ANSI/NSF: What’s it all about?

by Gene Franks

A standard question about water treatment products these days is to ask if they are “NSF certified.” For our products, the answer isn’t simple. Some of them carry full third-party certification, some have certification on some of their components, and some aren’t certified at all. And some have certification from third parties that have no affiliation with NSF.

“Is your product NSF certified?”  implies–and most take it to mean–that there is some federally sponsored (N for national) certifying agency, probably a branch of the EPA, that  “certifies” products the way that USDA puts its stamp on the rump of a dead pig making it an officially edible ham.  That isn’t the way it works at all.

First, NSF isn’t a government agency.  NSF used to stand for National Sanitation Foundation, but it is my understanding that the letters don’t “stand for” anything now, and the corporate name is simply NSF, a.k.a. NSF International.  NSF started in 1944 when a couple of University of Michigan professors saw a need to set up safety standards for lunch counters and took it upon themselves to start such a service as a university activity.  The agency over the years separated from the university and  grew into a very large and well funded non-profit corporation.

So, how did NSF get the right to dictate “standards” for water treatment devices (and a host of other commercial products)?

Actually, it didn’t.   ANSI, the American National Standards Institute,  is the official certifying agency in the US.  (Canada has its equivalent in the Standards Council of Canada,  SCC.)   The US EPA, Health Canada, as well as all states of the US and all provinces of Canada rely on ANSI and SCC to determine the standards that are accepted for third party certification of products.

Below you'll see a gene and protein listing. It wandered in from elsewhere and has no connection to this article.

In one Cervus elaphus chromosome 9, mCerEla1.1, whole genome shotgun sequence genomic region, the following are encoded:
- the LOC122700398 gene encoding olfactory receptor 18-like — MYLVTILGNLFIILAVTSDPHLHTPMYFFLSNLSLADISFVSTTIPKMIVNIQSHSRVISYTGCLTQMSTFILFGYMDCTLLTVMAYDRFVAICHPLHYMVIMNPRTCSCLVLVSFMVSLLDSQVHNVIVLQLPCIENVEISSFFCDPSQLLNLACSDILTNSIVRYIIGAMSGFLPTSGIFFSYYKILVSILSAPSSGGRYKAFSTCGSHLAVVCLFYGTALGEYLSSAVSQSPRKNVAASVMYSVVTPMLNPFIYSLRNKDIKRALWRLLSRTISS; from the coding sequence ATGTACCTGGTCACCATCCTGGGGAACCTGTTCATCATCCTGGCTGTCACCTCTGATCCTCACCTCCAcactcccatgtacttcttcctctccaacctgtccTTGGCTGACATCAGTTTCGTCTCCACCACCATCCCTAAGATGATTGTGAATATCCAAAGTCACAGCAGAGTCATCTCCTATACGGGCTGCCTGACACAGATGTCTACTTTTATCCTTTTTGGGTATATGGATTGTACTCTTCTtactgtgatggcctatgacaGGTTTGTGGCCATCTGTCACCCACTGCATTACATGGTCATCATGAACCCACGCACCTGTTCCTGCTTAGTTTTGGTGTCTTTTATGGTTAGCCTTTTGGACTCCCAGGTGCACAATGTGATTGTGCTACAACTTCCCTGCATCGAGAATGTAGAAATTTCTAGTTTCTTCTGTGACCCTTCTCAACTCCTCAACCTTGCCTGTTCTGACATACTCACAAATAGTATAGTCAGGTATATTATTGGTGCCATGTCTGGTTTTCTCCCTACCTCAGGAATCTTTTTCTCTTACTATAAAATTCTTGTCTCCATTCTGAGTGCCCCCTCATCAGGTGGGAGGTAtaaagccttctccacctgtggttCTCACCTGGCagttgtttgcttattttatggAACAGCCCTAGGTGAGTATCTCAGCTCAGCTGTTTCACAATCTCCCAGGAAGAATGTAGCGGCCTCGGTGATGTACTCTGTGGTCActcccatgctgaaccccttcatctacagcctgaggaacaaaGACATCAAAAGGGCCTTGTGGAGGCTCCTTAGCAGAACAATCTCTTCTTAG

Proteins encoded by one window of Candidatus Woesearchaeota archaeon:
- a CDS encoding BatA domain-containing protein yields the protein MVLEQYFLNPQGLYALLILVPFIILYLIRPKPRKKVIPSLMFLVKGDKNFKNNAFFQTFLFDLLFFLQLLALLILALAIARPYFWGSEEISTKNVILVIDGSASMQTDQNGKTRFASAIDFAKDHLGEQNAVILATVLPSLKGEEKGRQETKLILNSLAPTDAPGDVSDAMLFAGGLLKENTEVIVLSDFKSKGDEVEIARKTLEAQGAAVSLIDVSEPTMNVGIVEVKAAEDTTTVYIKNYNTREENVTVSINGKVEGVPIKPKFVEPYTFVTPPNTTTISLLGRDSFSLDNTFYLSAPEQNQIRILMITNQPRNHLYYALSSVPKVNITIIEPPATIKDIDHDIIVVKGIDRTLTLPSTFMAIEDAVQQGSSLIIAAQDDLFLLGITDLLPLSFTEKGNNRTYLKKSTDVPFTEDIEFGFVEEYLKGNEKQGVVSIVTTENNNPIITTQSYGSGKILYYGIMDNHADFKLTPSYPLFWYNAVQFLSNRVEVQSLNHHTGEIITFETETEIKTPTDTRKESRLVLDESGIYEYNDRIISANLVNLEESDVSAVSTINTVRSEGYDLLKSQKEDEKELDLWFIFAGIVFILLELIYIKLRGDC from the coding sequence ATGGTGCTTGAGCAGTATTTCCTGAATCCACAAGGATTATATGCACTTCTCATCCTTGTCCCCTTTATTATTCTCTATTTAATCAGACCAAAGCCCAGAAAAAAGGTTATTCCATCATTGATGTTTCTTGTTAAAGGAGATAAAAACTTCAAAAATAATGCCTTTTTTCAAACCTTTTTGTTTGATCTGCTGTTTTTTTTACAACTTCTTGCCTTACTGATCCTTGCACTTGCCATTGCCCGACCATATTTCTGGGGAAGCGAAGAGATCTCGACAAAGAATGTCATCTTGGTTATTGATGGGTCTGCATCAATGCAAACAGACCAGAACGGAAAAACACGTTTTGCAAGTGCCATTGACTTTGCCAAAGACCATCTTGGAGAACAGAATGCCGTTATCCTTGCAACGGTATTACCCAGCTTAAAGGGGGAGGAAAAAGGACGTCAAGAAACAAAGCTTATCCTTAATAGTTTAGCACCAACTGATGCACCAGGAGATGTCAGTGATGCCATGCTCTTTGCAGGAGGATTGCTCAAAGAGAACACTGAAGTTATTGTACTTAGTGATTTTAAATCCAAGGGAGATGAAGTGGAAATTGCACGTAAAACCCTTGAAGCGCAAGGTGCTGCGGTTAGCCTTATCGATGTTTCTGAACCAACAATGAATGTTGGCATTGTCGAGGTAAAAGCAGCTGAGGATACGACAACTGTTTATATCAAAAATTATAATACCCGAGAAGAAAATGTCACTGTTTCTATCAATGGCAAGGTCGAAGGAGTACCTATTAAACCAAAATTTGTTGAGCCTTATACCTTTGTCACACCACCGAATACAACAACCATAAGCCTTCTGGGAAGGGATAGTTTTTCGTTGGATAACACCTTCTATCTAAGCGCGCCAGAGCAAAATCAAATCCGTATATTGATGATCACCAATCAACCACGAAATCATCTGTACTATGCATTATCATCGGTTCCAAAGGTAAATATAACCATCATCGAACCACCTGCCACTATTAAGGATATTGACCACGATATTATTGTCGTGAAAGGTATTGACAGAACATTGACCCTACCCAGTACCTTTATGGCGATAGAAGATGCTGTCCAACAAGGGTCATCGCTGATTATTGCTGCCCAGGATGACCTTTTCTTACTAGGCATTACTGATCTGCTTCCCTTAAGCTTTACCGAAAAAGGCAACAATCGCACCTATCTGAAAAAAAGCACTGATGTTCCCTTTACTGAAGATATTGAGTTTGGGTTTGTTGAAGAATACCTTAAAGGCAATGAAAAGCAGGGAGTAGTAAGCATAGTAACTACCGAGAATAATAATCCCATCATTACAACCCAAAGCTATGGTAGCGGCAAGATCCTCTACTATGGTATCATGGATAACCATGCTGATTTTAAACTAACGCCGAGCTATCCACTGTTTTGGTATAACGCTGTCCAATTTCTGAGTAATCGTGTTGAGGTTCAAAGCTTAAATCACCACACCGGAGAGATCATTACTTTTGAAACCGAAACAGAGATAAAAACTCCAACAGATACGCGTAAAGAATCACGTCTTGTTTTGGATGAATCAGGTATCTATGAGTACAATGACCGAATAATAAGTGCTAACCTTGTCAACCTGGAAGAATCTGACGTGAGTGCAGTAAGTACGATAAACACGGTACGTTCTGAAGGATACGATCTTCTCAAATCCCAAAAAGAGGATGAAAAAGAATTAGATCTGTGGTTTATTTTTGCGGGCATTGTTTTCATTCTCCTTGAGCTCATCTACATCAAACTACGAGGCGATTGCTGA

So,where does NSF fit in?  NSF plays a double role in the certification process.  First, it “authors” standards, at ANSI’s behest, and it is also one of the many agencies that are licensed to perform the testing that is required in the standards for product certification. ANSI/NSF standards are standards prepared by NSF under the authority and approval of ANSI.

NSF is only one of many agencies that are authorized to test products to the standards set by NSF/ANSI.   Others that are equally empowered to perform the rites of certification include the Water Quality Association (WQA), Underwriter Laboratories (UL), the Canadian Standards Association (CSA), Truesdail Laboratories, Mechanical Officials, and the International Association of Plumbing, among others.

So, when a product is said to be “tested to ANSI/NSF” standards, this means that the product has been tested to standards authored by NSF for ANSI and tested by either NSF or another ANSI-approved testing agency (like the WQA), or even tested by a non-certified third party tester using NSF/ANSI standards.

Something that is often not understood is that if you want to research a product’s certification, you must know the testing agency.  The NSF website lists only products tested by NSF’s testing division.  Products tested to NSF standards by, for example, the International Association of Plumbing, are not listed on NSF’s website. There is no central registrar for all NSF/ANSI tested products.  Each testing agency keeps its own records.  If a product advertiser claims “NSF certification” and you go to NSF’s website for verification and can’t find it, it doesn’t mean that the advertiser is (or isn’t) lying.

What All This Means